Vision Zero: EU Road Safety Policy Framework 2021-2030
European Commission welcomes United Nations Stockholm Declaration on Road Safety
On 19 and 20 February 2020, government delegates from more than 80 countries discussed how to improve global road safety in the next decade. During the 3rd Global Ministerial Conference on Road Safety in Stockholm, Swedish Minister for Infrastructure Tomas Eneroth presented the Stockholm Declaration, stressing the need for continued ambition in particular by working towards a new global fatality reduction target, as the current target expires this year. The document provides guidance up to 2030, focussing on international cooperation to improve road safety on a global level, notably in those regions where fatality rates are still especially high.
The European Commission welcomes the Stockholm Declaration, which reinforces the EU’s own ‘Vision Zero’ aspirations: the EU Road Safety Policy Framework 2021-2030 aims at halving the number of fatalities and serious injuries on European roads by 2030, as a milestone on the way to zero fatalities and serious injuries by 2050.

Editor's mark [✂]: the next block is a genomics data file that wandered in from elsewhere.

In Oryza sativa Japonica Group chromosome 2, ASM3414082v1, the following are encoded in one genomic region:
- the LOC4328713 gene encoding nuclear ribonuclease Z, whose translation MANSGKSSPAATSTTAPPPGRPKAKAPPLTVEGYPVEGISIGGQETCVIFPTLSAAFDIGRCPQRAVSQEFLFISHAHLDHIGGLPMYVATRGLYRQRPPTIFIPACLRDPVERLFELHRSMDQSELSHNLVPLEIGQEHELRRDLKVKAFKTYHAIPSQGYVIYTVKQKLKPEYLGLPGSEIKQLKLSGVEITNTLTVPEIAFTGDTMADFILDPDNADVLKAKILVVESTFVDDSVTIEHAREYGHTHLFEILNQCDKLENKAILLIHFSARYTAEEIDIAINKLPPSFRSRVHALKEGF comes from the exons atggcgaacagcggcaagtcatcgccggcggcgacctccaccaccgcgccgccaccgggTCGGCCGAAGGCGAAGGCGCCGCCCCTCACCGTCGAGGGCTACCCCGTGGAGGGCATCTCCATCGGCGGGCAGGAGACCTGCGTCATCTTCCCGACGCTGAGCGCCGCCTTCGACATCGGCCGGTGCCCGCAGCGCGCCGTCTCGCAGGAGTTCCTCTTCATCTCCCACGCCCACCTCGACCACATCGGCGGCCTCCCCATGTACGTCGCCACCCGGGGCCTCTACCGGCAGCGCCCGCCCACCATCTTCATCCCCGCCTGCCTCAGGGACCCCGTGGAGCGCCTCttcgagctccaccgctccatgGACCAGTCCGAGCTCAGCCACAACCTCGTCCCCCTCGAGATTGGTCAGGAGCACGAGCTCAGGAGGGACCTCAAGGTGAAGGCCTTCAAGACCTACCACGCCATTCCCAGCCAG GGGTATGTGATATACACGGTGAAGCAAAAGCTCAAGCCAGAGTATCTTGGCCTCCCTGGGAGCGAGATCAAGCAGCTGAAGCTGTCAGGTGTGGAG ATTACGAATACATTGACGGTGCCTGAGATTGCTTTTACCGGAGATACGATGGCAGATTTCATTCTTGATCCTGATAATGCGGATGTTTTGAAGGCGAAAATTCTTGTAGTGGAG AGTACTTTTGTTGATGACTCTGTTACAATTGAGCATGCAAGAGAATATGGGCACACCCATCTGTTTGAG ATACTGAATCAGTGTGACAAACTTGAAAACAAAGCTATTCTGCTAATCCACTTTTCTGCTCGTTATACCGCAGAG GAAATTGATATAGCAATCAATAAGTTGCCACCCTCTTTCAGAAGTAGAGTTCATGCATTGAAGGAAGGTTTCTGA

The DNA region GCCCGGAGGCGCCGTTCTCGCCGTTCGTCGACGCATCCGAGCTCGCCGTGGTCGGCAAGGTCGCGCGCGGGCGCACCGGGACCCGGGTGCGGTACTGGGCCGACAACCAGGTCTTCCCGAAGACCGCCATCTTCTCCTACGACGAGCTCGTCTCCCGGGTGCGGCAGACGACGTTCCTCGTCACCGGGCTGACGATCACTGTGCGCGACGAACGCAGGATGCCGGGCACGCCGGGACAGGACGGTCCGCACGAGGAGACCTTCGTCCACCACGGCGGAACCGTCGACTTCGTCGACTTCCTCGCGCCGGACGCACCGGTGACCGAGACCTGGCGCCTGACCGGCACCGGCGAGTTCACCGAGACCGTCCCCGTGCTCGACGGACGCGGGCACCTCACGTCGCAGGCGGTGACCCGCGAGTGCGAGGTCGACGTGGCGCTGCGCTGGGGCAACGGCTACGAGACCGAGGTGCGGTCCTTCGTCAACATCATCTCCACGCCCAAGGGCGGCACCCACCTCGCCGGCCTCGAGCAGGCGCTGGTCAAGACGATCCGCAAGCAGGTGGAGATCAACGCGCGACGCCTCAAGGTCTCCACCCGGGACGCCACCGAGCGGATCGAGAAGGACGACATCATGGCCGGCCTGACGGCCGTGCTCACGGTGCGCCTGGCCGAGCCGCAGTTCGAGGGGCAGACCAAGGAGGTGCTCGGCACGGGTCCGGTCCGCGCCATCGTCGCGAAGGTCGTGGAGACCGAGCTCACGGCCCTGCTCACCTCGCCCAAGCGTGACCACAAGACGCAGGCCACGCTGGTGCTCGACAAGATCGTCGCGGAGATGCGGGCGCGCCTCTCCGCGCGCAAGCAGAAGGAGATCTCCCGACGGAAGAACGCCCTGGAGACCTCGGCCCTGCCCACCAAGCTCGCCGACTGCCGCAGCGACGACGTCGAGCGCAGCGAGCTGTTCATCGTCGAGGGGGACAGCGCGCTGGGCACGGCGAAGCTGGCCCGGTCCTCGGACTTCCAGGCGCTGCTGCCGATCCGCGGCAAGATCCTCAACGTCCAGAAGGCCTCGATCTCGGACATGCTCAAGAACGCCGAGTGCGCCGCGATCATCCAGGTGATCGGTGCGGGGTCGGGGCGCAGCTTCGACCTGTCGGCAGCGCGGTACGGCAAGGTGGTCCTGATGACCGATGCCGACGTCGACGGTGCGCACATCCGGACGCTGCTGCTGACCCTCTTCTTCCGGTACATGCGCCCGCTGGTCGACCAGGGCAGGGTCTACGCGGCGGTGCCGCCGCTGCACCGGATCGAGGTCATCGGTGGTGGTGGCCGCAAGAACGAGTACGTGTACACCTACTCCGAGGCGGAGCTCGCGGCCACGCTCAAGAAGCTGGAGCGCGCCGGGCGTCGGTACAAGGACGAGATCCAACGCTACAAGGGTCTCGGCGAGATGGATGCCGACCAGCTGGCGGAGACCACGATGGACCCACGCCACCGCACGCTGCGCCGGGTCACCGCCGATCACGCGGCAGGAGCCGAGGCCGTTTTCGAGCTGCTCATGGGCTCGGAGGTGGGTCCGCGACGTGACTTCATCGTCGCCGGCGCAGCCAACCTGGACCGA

In her opening remarks at the conference, Commissioner for Transport Adina Vălean said: “Road traffic crashes kill too many people, and what worries me the most is the fact that they are the biggest killer of young people worldwide. We can no longer accept the unacceptable. I consider it is our duty to find solutions to improve road safety and we must act now, at local, European and global level. If we want to show leadership, we first need to embrace change. We cannot continue doing the same things and expect different results.”
The 3rd Global Ministerial Conference on Road Safety was co-sponsored by the government of Sweden and the World Health Organization (WHO). Road Safety is also included in the UN Sustainable Development Goals, with the target to halve the number of global deaths and injuries from road crashes by 2030.